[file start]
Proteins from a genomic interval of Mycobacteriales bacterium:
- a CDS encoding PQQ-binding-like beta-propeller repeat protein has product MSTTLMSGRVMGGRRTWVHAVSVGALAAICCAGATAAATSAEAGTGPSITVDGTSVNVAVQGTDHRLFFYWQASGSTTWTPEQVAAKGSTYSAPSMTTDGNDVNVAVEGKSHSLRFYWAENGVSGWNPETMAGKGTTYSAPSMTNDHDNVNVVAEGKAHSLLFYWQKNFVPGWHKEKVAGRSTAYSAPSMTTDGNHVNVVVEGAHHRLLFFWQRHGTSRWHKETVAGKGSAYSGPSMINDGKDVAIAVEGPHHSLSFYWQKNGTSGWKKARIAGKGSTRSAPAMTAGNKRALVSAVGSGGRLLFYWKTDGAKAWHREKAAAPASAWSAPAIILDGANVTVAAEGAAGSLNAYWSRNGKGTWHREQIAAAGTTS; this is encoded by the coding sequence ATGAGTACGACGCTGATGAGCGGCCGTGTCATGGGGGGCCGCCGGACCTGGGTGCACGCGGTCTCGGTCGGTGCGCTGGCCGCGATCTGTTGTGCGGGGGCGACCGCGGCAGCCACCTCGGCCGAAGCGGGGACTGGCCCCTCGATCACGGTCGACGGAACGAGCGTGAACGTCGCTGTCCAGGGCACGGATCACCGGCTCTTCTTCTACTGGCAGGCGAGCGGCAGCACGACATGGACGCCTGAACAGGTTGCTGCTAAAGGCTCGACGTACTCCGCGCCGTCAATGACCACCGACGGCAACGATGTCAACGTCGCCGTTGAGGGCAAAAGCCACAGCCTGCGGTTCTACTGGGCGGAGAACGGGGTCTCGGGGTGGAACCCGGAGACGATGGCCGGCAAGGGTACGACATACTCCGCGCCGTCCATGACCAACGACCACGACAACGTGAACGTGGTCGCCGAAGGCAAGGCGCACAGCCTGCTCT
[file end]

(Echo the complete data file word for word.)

Proteins from a genomic interval of Mycobacteriales bacterium:
- a CDS encoding PQQ-binding-like beta-propeller repeat protein has product MSTTLMSGRVMGGRRTWVHAVSVGALAAICCAGATAAATSAEAGTGPSITVDGTSVNVAVQGTDHRLFFYWQASGSTTWTPEQVAAKGSTYSAPSMTTDGNDVNVAVEGKSHSLRFYWAENGVSGWNPETMAGKGTTYSAPSMTNDHDNVNVVAEGKAHSLLFYWQKNFVPGWHKEKVAGRSTAYSAPSMTTDGNHVNVVVEGAHHRLLFFWQRHGTSRWHKETVAGKGSAYSGPSMINDGKDVAIAVEGPHHSLSFYWQKNGTSGWKKARIAGKGSTRSAPAMTAGNKRALVSAVGSGGRLLFYWKTDGAKAWHREKAAAPASAWSAPAIILDGANVTVAAEGAAGSLNAYWSRNGKGTWHREQIAAAGTTS; this is encoded by the coding sequence ATGAGTACGACGCTGATGAGCGGCCGTGTCATGGGGGGCCGCCGGACCTGGGTGCACGCGGTCTCGGTCGGTGCGCTGGCCGCGATCTGTTGTGCGGGGGCGACCGCGGCAGCCACCTCGGCCGAAGCGGGGACTGGCCCCTCGATCACGGTCGACGGAACGAGCGTGAACGTCGCTGTCCAGGGCACGGATCACCGGCTCTTCTTCTACTGGCAGGCGAGCGGCAGCACGACATGGACGCCTGAACAGGTTGCTGCTAAAGGCTCGACGTACTCCGCGCCGTCAATGACCACCGACGGCAACGATGTCAACGTCGCCGTTGAGGGCAAAAGCCACAGCCTGCGGTTCTACTGGGCGGAGAACGGGGTCTCGGGGTGGAACCCGGAGACGATGGCCGGCAAGGGTACGACATACTCCGCGCCGTCCATGACCAACGACCACGACAACGTGAACGTGGTCGCCGAAGGCAAGGCGCACAGCCTGCTCT